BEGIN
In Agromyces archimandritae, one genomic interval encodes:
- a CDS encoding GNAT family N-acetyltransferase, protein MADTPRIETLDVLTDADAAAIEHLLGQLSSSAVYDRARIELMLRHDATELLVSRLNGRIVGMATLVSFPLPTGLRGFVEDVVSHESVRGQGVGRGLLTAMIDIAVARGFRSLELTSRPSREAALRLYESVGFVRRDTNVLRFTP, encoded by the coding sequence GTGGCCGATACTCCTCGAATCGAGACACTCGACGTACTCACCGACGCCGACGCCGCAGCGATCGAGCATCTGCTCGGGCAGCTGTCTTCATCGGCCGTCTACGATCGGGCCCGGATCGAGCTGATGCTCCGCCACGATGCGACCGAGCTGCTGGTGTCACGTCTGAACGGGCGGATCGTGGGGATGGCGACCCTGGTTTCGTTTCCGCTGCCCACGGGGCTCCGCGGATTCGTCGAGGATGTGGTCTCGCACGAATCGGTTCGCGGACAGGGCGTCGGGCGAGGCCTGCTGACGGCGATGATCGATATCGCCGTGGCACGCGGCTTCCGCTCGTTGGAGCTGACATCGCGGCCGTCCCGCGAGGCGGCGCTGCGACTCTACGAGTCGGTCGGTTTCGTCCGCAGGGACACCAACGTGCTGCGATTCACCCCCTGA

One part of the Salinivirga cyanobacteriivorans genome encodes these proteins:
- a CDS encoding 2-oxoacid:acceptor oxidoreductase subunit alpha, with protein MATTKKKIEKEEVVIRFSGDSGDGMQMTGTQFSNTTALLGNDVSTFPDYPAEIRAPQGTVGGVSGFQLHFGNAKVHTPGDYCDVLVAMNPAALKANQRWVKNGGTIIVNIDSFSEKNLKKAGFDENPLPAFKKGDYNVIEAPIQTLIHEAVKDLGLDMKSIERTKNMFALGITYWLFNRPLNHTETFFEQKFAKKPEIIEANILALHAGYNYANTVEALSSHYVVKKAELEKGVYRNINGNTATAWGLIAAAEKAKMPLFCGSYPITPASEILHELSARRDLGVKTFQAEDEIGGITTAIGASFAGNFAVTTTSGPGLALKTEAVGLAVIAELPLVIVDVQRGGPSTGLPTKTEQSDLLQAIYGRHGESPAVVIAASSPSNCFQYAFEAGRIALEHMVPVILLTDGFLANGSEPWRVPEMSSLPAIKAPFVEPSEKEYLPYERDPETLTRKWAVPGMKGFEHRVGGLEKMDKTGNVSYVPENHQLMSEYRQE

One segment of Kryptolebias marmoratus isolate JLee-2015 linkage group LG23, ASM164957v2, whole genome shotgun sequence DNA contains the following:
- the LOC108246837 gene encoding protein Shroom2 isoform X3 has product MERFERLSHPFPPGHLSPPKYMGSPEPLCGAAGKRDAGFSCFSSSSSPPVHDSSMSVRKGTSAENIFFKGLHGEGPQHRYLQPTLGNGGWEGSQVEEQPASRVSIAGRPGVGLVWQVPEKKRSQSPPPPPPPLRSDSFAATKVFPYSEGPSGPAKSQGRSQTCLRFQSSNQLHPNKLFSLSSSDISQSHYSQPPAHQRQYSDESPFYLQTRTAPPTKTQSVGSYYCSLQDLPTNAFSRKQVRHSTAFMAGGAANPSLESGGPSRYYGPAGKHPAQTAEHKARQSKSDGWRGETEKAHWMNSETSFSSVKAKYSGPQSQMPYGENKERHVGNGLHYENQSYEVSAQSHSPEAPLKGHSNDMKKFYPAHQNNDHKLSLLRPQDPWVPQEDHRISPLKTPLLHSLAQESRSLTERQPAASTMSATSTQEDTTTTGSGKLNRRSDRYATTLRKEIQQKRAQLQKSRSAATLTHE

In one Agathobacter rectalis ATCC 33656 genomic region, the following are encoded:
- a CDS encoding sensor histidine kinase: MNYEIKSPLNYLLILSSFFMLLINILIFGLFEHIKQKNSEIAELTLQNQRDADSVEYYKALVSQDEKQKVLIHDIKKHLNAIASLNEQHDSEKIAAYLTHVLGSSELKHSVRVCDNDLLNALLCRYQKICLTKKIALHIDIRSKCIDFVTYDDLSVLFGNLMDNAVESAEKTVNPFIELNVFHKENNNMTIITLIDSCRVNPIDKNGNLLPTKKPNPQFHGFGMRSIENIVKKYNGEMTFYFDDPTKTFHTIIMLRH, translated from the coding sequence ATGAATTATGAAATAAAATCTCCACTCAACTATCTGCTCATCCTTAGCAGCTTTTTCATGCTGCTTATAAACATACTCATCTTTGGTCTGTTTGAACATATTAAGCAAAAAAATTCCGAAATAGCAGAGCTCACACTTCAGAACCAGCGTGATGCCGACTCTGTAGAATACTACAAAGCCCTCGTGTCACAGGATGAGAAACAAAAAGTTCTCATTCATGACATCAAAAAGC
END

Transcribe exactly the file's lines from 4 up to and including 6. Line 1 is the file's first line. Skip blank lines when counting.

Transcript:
- a CDS encoding 2-oxoacid:acceptor oxidoreductase subunit alpha, with protein MATTKKKIEKEEVVIRFSGDSGDGMQMTGTQFSNTTALLGNDVSTFPDYPAEIRAPQGTVGGVSGFQLHFGNAKVHTPGDYCDVLVAMNPAALKANQRWVKNGGTIIVNIDSFSEKNLKKAGFDENPLPAFKKGDYNVIEAPIQTLIHEAVKDLGLDMKSIERTKNMFALGITYWLFNRPLNHTETFFEQKFAKKPEIIEANILALHAGYNYANTVEALSSHYVVKKAELEKGVYRNINGNTATAWGLIAAAEKAKMPLFCGSYPITPASEILHELSARRDLGVKTFQAEDEIGGITTAIGASFAGNFAVTTTSGPGLALKTEAVGLAVIAELPLVIVDVQRGGPSTGLPTKTEQSDLLQAIYGRHGESPAVVIAASSPSNCFQYAFEAGRIALEHMVPVILLTDGFLANGSEPWRVPEMSSLPAIKAPFVEPSEKEYLPYERDPETLTRKWAVPGMKGFEHRVGGLEKMDKTGNVSYVPENHQLMSEYRQE

One segment of Kryptolebias marmoratus isolate JLee-2015 linkage group LG23, ASM164957v2, whole genome shotgun sequence DNA contains the following:
- the LOC108246837 gene encoding protein Shroom2 isoform X3 has product MERFERLSHPFPPGHLSPPKYMGSPEPLCGAAGKRDAGFSCFSSSSSPPVHDSSMSVRKGTSAENIFFKGLHGEGPQHRYLQPTLGNGGWEGSQVEEQPASRVSIAGRPGVGLVWQVPEKKRSQSPPPPPPPLRSDSFAATKVFPYSEGPSGPAKSQGRSQTCLRFQSSNQLHPNKLFSLSSSDISQSHYSQPPAHQRQYSDESPFYLQTRTAPPTKTQSVGSYYCSLQDLPTNAFSRKQVRHSTAFMAGGAANPSLESGGPSRYYGPAGKHPAQTAEHKARQSKSDGWRGETEKAHWMNSETSFSSVKAKYSGPQSQMPYGENKERHVGNGLHYENQSYEVSAQSHSPEAPLKGHSNDMKKFYPAHQNNDHKLSLLRPQDPWVPQEDHRISPLKTPLLHSLAQESRSLTERQPAASTMSATSTQEDTTTTGSGKLNRRSDRYATTLRKEIQQKRAQLQKSRSAATLTHE